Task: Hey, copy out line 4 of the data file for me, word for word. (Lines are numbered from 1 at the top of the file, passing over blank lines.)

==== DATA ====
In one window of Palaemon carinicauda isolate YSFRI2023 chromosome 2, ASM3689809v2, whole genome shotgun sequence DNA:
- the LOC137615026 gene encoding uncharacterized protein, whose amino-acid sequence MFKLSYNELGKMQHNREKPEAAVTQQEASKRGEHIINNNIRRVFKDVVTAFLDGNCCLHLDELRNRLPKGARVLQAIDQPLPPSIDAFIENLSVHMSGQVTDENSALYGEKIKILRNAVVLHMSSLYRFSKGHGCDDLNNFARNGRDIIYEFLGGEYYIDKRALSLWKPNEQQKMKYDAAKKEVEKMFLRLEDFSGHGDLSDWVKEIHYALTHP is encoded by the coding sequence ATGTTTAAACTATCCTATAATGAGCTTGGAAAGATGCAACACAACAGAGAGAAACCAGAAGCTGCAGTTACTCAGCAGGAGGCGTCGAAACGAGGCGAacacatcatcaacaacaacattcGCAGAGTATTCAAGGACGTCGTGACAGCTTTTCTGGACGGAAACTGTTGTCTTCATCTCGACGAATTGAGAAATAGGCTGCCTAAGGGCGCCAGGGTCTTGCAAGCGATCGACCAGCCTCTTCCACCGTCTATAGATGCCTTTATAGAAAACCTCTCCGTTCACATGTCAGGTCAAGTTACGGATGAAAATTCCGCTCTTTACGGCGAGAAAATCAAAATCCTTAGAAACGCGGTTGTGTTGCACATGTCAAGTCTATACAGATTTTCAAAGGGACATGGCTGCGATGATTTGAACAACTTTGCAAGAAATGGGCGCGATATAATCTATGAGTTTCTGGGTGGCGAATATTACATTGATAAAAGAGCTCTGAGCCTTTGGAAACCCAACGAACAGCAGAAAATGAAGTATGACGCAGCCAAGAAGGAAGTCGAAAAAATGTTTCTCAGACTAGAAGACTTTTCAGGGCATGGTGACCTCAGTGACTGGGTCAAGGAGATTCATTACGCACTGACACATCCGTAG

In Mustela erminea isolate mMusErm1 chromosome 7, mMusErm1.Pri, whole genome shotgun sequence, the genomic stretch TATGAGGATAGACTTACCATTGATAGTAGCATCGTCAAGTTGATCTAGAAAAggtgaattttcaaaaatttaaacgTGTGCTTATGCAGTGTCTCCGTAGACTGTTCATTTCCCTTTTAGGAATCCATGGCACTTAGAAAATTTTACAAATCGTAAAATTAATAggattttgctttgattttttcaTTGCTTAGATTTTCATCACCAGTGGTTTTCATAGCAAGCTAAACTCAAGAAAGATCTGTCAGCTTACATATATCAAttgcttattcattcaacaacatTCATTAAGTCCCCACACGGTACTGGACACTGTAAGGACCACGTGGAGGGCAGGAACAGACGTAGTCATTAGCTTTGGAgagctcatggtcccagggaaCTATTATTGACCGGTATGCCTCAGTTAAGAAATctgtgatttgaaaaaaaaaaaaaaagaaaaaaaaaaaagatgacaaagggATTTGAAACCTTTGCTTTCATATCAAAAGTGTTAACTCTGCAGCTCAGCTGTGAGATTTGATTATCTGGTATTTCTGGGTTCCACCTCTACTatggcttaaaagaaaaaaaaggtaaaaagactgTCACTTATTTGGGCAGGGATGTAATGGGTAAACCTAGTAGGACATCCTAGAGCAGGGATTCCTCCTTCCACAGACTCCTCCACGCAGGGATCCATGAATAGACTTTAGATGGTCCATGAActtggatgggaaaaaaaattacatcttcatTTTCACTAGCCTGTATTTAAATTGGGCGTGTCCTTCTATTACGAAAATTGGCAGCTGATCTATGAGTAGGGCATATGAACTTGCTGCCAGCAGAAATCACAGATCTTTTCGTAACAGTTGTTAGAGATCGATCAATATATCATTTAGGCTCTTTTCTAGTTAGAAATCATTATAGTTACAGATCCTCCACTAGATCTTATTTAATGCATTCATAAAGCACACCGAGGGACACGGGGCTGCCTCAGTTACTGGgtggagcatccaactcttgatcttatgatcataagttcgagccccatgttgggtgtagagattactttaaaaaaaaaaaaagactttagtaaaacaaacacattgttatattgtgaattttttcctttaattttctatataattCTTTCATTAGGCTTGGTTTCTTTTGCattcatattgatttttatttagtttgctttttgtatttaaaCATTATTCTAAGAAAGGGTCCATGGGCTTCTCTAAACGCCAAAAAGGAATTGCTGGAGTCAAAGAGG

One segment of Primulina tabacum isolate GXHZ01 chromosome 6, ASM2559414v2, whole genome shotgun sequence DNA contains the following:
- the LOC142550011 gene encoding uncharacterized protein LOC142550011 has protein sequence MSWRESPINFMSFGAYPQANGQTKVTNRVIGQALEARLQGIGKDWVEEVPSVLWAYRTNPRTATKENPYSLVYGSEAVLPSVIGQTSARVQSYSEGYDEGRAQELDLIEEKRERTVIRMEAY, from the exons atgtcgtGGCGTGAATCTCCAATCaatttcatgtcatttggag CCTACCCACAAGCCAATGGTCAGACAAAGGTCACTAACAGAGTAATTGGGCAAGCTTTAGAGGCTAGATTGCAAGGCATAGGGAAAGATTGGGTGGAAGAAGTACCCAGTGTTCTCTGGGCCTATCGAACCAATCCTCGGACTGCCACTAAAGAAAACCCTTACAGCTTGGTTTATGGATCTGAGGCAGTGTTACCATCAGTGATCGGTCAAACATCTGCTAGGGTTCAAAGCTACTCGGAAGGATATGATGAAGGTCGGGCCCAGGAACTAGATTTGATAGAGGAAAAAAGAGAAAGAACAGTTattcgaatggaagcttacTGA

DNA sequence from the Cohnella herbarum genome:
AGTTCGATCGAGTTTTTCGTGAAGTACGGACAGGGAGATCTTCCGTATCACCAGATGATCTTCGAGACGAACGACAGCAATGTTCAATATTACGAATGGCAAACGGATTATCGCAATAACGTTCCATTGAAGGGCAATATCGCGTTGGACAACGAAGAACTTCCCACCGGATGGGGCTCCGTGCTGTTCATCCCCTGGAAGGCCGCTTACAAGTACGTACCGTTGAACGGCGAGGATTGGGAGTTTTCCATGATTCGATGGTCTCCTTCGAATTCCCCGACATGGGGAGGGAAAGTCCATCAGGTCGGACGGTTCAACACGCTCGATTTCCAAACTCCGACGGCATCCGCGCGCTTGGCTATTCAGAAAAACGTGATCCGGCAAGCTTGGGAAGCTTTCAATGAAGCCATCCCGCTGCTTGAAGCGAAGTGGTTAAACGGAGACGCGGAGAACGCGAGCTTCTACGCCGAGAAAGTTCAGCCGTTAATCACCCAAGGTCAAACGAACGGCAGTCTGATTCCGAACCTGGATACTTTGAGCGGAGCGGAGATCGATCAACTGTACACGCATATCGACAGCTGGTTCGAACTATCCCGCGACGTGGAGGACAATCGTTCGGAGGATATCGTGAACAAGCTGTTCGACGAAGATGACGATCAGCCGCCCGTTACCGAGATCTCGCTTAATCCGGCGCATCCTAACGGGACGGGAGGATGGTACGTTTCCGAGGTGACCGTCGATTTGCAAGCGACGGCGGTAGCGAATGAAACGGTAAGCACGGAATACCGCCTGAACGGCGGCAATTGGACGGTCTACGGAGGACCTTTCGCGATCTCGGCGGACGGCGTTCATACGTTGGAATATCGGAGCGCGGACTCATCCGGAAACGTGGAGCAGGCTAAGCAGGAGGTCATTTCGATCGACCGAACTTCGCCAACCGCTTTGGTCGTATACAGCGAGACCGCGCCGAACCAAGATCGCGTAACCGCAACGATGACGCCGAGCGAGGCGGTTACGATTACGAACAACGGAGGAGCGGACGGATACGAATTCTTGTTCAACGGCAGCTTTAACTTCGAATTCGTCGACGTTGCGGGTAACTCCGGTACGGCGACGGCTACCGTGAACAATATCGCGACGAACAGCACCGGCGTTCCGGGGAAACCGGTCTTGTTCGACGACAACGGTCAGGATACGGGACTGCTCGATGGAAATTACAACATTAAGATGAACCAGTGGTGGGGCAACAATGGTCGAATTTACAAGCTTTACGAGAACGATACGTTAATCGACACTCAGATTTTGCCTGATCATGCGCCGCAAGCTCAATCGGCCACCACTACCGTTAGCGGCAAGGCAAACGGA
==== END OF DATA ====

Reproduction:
One segment of Primulina tabacum isolate GXHZ01 chromosome 6, ASM2559414v2, whole genome shotgun sequence DNA contains the following: